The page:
The Behaviours of Principals and Teachers in Selected Top Performing Secondary Schools in the National Capital Region of the

Abstract

The study sought to develop a model of principals’ leadership and interpersonal behaviours and teachers’ classroom interpersonal behaviours for secondary schools, based on the data gathered from top performing schools in the National Capital Region of the Philippines. Twelve of these schools were covered in the study: three Chinese, three government (non-science), three private, and three science secondary schools. The study covered all the principals and a random sample of permanent teachers (n=224) in the participant schools. Data were gathered through interviews and the use of five standardized instruments. REVIEW OF RELATED LITERATURE Every successful private or public organization has one major attribute that sets it apart from unsuccessful ones: a dynamic and effective leadership (Hersey & Blanchard, 1993). In the field of education, particularly at the secondary level, research findings have generally supported that effective schools have effective principals (Wendel & Hoke, 1996). Thus, recognition of the importance of the principal's role in effective schools has been on the rise. Furthermore, there exists a great need for principals with strong leadership skills because their absence could undermine needed educational reforms (Hipp, 1997; “Leadership Attitudes,” 2000). As leaders, they are accountable for the continuous growth of students and for increased school performance as measured over time (Barker, 2000). In a convention of school principals held in 1999, former Philippine Undersecretary Nilo Rosas of the Department of Education emphasised that principals are the energetic motivators of human resources. Through their gift of words and examples, they should be able to demand action and performance, strive for excellence, and productivity (“Principal is the Most Important,” 1999). They can either unite people toward institutional goals or cause factions, based on the way they lead. The distinction between effective and ineffective leaders varies. It often depends on the way they diagnose and resolve a problem under a specific circumstance, while taking the role of a responder, a manager, or an initiator (Schmitt, 1990). In other words, the difference between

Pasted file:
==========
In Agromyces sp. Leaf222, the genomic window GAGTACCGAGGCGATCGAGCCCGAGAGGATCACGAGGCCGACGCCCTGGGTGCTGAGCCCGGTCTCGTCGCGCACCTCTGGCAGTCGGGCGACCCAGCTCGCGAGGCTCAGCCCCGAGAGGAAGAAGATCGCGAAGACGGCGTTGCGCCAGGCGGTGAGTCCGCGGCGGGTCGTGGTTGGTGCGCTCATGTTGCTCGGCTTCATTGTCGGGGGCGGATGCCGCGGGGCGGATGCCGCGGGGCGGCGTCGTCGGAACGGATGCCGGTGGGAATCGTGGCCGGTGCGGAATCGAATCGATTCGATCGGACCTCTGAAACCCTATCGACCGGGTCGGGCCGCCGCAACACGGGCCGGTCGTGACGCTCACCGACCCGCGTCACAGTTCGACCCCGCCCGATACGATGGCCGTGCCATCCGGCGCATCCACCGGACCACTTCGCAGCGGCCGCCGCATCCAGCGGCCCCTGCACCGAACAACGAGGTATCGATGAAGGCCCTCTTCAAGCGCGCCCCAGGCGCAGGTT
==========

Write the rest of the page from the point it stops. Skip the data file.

Cite this paper

@inproceedings{Muoz2007TheBO, title={The Behaviours of Principals and Teachers in Selected Top Performing Secondary Schools in the National Capital Region of the}, author={Michaela Perez Mu{\~n}oz}, year={2007} }